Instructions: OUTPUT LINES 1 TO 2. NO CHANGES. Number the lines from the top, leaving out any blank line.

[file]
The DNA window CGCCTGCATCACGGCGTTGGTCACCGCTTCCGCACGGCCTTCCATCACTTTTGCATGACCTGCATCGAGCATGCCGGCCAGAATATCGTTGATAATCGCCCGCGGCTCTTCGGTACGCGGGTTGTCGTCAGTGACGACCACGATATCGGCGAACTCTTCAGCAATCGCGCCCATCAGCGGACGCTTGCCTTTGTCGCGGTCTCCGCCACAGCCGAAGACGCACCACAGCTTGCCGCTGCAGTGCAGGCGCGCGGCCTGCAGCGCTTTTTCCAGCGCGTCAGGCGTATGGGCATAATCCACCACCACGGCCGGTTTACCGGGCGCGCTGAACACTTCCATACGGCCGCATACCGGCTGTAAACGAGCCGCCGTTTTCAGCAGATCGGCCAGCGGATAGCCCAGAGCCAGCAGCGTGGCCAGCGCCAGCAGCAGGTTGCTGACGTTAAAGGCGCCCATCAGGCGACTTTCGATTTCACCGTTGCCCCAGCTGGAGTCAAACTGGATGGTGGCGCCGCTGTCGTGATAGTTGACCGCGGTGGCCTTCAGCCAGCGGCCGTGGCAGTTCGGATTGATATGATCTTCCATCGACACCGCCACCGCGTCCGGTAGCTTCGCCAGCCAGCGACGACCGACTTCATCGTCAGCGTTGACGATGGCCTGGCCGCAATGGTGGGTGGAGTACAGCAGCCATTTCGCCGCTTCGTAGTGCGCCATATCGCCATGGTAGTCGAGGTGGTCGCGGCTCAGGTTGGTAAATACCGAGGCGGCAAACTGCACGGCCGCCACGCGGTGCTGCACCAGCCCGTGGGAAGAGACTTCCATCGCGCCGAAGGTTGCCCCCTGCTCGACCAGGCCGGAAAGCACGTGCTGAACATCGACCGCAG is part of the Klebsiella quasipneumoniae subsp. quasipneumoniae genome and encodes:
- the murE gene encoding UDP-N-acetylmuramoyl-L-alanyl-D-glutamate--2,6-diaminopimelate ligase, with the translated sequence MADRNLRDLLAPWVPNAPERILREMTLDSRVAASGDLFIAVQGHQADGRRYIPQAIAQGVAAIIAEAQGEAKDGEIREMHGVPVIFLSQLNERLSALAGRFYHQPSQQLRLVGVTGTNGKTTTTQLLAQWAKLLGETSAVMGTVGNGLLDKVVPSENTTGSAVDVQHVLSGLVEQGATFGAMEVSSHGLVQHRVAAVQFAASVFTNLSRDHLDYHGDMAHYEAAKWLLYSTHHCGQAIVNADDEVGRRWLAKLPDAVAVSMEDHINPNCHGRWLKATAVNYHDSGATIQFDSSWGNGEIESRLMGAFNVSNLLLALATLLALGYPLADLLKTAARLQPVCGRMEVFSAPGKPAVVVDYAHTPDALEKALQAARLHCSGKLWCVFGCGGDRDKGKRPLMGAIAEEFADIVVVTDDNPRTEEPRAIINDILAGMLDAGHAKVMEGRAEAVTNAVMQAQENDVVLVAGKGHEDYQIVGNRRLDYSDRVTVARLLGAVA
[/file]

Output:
The DNA window CGCCTGCATCACGGCGTTGGTCACCGCTTCCGCACGGCCTTCCATCACTTTTGCATGACCTGCATCGAGCATGCCGGCCAGAATATCGTTGATAATCGCCCGCGGCTCTTCGGTACGCGGGTTGTCGTCAGTGACGACCACGATATCGGCGAACTCTTCAGCAATCGCGCCCATCAGCGGACGCTTGCCTTTGTCGCGGTCTCCGCCACAGCCGAAGACGCACCACAGCTTGCCGCTGCAGTGCAGGCGCGCGGCCTGCAGCGCTTTTTCCAGCGCGTCAGGCGTATGGGCATAATCCACCACCACGGCCGGTTTACCGGGCGCGCTGAACACTTCCATACGGCCGCATACCGGCTGTAAACGAGCCGCCGTTTTCAGCAGATCGGCCAGCGGATAGCCCAGAGCCAGCAGCGTGGCCAGCGCCAGCAGCAGGTTGCTGACGTTAAAGGCGCCCATCAGGCGACTTTCGATTTCACCGTTGCCCCAGCTGGAGTCAAACTGGATGGTGGCGCCGCTGTCGTGATAGTTGACCGCGGTGGCCTTCAGCCAGCGGCCGTGGCAGTTCGGATTGATATGATCTTCCATCGACACCGCCACCGCGTCCGGTAGCTTCGCCAGCCAGCGACGACCGACTTCATCGTCAGCGTTGACGATGGCCTGGCCGCAATGGTGGGTGGAGTACAGCAGCCATTTCGCCGCTTCGTAGTGCGCCATATCGCCATGGTAGTCGAGGTGGTCGCGGCTCAGGTTGGTAAATACCGAGGCGGCAAACTGCACGGCCGCCACGCGGTGCTGCACCAGCCCGTGGGAAGAGACTTCCATCGCGCCGAAGGTTGCCCCCTGCTCGACCAGGCCGGAAAGCACGTGCTGAACATCGACCGCAG is part of the Klebsiella quasipneumoniae subsp. quasipneumoniae genome and encodes:
- the murE gene encoding UDP-N-acetylmuramoyl-L-alanyl-D-glutamate--2,6-diaminopimelate ligase, with the translated sequence MADRNLRDLLAPWVPNAPERILREMTLDSRVAASGDLFIAVQGHQADGRRYIPQAIAQGVAAIIAEAQGEAKDGEIREMHGVPVIFLSQLNERLSALAGRFYHQPSQQLRLVGVTGTNGKTTTTQLLAQWAKLLGETSAVMGTVGNGLLDKVVPSENTTGSAVDVQHVLSGLVEQGATFGAMEVSSHGLVQHRVAAVQFAASVFTNLSRDHLDYHGDMAHYEAAKWLLYSTHHCGQAIVNADDEVGRRWLAKLPDAVAVSMEDHINPNCHGRWLKATAVNYHDSGATIQFDSSWGNGEIESRLMGAFNVSNLLLALATLLALGYPLADLLKTAARLQPVCGRMEVFSAPGKPAVVVDYAHTPDALEKALQAARLHCSGKLWCVFGCGGDRDKGKRPLMGAIAEEFADIVVVTDDNPRTEEPRAIINDILAGMLDAGHAKVMEGRAEAVTNAVMQAQENDVVLVAGKGHEDYQIVGNRRLDYSDRVTVARLLGAVA